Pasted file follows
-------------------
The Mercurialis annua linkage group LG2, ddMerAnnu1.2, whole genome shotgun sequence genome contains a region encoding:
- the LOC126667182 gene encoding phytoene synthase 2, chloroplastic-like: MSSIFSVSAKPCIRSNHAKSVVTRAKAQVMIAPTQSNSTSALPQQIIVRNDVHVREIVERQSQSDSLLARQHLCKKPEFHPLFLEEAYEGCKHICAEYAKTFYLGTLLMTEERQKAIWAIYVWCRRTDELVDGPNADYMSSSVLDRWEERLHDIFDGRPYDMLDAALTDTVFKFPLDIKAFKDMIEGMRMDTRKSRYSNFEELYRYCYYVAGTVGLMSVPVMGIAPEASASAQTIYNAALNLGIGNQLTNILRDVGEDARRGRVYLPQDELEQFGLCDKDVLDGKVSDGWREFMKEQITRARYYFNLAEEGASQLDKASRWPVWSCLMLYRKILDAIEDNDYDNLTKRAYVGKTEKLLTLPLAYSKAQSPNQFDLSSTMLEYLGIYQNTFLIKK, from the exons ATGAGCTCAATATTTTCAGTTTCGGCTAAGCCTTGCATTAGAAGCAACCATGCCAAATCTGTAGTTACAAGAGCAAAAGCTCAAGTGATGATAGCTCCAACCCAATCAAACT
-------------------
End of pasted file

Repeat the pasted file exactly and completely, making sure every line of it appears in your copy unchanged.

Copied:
The Mercurialis annua linkage group LG2, ddMerAnnu1.2, whole genome shotgun sequence genome contains a region encoding:
- the LOC126667182 gene encoding phytoene synthase 2, chloroplastic-like: MSSIFSVSAKPCIRSNHAKSVVTRAKAQVMIAPTQSNSTSALPQQIIVRNDVHVREIVERQSQSDSLLARQHLCKKPEFHPLFLEEAYEGCKHICAEYAKTFYLGTLLMTEERQKAIWAIYVWCRRTDELVDGPNADYMSSSVLDRWEERLHDIFDGRPYDMLDAALTDTVFKFPLDIKAFKDMIEGMRMDTRKSRYSNFEELYRYCYYVAGTVGLMSVPVMGIAPEASASAQTIYNAALNLGIGNQLTNILRDVGEDARRGRVYLPQDELEQFGLCDKDVLDGKVSDGWREFMKEQITRARYYFNLAEEGASQLDKASRWPVWSCLMLYRKILDAIEDNDYDNLTKRAYVGKTEKLLTLPLAYSKAQSPNQFDLSSTMLEYLGIYQNTFLIKK, from the exons ATGAGCTCAATATTTTCAGTTTCGGCTAAGCCTTGCATTAGAAGCAACCATGCCAAATCTGTAGTTACAAGAGCAAAAGCTCAAGTGATGATAGCTCCAACCCAATCAAACT